Let’s consider two examples, one of our recipes for a dog, and one for a cat.


So, for the dog, let’s look at our chicken thigh and sweet potato recipe, with cauliflower, apple and kale.


Let’s consider the cost of a 1-kilogram batch of diet. All prices I’ve given are retail prices from Coles, Harris Farm and Chemist Warehouse, and I’ve used a mix of fresh and frozen vegetables.





Chicken thigh and sweet potato with cauliflower, kale and apple:


420 grams chicken thigh $5.67

300 grams sweet potato $0.54

100 grams cauliflower $0.60

80 grams kale $0.39

70 grams apple $0.60

1 tablespoon olive oil $0.06

1 teaspoon chia seeds $0.03

4 Swisse fish oil 1000 mg capsules $0.19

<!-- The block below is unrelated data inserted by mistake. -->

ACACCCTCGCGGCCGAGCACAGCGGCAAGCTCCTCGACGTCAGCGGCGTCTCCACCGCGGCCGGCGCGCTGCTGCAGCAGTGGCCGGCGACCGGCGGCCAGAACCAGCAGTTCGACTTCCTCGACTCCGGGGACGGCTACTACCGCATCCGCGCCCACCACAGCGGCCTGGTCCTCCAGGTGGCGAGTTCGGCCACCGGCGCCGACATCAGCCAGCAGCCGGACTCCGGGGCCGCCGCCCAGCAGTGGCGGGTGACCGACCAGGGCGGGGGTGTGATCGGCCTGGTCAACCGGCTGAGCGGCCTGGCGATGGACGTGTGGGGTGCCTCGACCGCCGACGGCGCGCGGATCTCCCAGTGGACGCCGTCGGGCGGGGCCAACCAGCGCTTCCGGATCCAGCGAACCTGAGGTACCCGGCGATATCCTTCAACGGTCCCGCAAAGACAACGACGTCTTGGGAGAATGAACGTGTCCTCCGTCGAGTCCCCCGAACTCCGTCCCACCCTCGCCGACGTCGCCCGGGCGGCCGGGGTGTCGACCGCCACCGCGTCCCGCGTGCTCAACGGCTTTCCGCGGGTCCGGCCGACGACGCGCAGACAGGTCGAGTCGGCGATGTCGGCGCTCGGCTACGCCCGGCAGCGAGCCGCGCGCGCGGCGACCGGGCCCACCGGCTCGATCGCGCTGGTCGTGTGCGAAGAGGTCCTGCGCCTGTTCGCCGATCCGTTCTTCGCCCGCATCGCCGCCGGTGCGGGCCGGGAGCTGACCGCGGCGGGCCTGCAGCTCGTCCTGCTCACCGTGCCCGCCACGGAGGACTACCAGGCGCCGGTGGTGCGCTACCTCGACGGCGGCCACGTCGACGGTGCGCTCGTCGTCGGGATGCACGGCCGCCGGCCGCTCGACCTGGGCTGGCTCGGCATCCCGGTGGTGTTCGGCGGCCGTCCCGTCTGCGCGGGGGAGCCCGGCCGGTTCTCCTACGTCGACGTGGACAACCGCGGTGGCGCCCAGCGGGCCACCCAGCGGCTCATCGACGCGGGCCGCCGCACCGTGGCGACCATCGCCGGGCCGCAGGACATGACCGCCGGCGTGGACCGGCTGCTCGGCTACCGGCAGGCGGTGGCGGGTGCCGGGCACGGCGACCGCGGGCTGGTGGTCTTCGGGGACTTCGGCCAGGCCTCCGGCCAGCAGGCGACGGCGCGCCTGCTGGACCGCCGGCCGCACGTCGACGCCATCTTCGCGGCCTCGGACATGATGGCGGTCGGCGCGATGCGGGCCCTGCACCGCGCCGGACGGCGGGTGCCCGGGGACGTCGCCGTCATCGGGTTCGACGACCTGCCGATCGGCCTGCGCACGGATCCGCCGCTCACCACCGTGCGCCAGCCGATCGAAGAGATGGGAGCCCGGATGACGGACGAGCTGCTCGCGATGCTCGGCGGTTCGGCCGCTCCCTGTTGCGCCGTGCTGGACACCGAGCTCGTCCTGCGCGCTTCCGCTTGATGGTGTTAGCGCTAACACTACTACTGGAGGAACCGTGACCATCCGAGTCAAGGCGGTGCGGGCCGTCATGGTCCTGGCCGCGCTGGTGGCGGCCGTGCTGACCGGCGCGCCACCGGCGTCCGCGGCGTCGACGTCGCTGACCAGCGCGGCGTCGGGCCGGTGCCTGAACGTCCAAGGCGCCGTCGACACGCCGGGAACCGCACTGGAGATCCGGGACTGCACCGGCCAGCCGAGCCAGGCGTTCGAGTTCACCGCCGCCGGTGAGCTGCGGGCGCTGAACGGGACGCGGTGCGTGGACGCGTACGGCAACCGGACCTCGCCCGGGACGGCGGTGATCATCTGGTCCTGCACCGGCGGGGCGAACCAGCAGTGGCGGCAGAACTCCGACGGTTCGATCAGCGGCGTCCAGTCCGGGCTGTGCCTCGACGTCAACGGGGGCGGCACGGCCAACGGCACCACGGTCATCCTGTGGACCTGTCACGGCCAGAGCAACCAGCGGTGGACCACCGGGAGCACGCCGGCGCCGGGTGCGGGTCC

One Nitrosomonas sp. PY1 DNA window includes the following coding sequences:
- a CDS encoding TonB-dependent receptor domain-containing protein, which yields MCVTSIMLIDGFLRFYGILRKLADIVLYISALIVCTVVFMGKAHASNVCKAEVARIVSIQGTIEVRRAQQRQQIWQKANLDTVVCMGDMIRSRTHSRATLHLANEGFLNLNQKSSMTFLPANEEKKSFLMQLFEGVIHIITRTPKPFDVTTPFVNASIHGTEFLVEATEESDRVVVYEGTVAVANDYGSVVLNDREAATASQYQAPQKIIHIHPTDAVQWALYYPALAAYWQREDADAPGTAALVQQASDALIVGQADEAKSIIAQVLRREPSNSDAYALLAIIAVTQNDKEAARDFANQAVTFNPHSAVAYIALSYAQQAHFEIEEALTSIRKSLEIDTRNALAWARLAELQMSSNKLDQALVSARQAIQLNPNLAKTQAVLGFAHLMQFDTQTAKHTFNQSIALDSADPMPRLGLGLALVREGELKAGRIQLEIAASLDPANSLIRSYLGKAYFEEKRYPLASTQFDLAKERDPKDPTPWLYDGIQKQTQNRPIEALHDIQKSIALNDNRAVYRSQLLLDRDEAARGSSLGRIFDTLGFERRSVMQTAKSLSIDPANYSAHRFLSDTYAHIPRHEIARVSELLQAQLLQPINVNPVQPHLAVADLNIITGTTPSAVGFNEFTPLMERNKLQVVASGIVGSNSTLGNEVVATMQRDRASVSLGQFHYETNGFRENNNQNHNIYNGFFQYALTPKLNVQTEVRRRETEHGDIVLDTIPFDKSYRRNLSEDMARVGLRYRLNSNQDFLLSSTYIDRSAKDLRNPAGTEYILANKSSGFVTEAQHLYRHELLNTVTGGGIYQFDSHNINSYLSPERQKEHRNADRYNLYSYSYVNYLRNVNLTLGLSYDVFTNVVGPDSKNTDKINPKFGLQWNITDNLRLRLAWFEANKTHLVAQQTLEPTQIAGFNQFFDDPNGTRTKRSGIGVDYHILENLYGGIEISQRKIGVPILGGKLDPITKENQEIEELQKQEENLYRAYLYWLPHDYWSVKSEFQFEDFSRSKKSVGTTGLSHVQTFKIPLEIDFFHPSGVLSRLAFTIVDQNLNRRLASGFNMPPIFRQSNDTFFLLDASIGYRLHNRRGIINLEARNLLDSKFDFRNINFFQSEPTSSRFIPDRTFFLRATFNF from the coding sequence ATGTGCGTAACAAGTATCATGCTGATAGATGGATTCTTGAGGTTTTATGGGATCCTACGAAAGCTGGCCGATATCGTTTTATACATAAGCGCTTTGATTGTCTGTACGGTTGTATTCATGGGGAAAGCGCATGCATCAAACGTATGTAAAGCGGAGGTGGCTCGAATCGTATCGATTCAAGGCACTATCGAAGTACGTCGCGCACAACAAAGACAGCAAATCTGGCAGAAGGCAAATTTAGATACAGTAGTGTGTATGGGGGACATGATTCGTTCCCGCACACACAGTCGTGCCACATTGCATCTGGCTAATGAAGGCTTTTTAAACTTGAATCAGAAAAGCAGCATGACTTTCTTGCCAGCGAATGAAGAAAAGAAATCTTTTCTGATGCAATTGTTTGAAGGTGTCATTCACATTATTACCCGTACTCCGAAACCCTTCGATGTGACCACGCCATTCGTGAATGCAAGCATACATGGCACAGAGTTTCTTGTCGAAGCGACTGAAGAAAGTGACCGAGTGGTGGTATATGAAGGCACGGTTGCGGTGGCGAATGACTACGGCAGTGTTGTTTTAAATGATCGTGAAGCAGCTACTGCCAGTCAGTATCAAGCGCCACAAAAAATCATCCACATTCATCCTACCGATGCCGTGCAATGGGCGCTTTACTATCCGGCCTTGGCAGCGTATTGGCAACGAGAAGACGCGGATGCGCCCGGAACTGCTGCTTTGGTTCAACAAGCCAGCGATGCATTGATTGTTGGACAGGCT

10 grams CompleteMe canine $2.00


Total: $10.08 per kilogram


Let's compare this price with some Australian fresh-cooked and canned diets for dogs (all prices current as of 17/11/23; www.petcircle.com.au):

Name of diet

Price per kilogram

Kcal ME per kilogram

Price per 1000 kcal ME

Chicken and sweet potato homemade diet

$10.08

950 kcal ME

$10.61

Ziwi Peak canned chicken recipe

$28.91

1325 kcal ME

$21.81

The Nosh Project slow-cooked chicken

$27.98

1150 kcal ME

$24.33

Hill's Science Diet chicken and vegetable stew

$11.80

840 kcal ME

$14.04

Let’s look at one of our feline recipes next. Homemade feline diets (and also commercial feline diets) are generally more expensive than canine diets, because of the higher meat content.


Kangaroo mince (single protein diet):


950 grams 'Kroo' kangaroo mince $12.34

2 tablespoons duck fat $1.1

1 tablespoon spinach $0.05

1/2 teaspoon psyllium husk $0.06

2 'Wanderlust' algae oil capsules $1.21

15 grams CompleteMe feline $4.12


Total: $18.88 per kilogram


Compared with some premium fresh-cooked and canned commercial feline diets: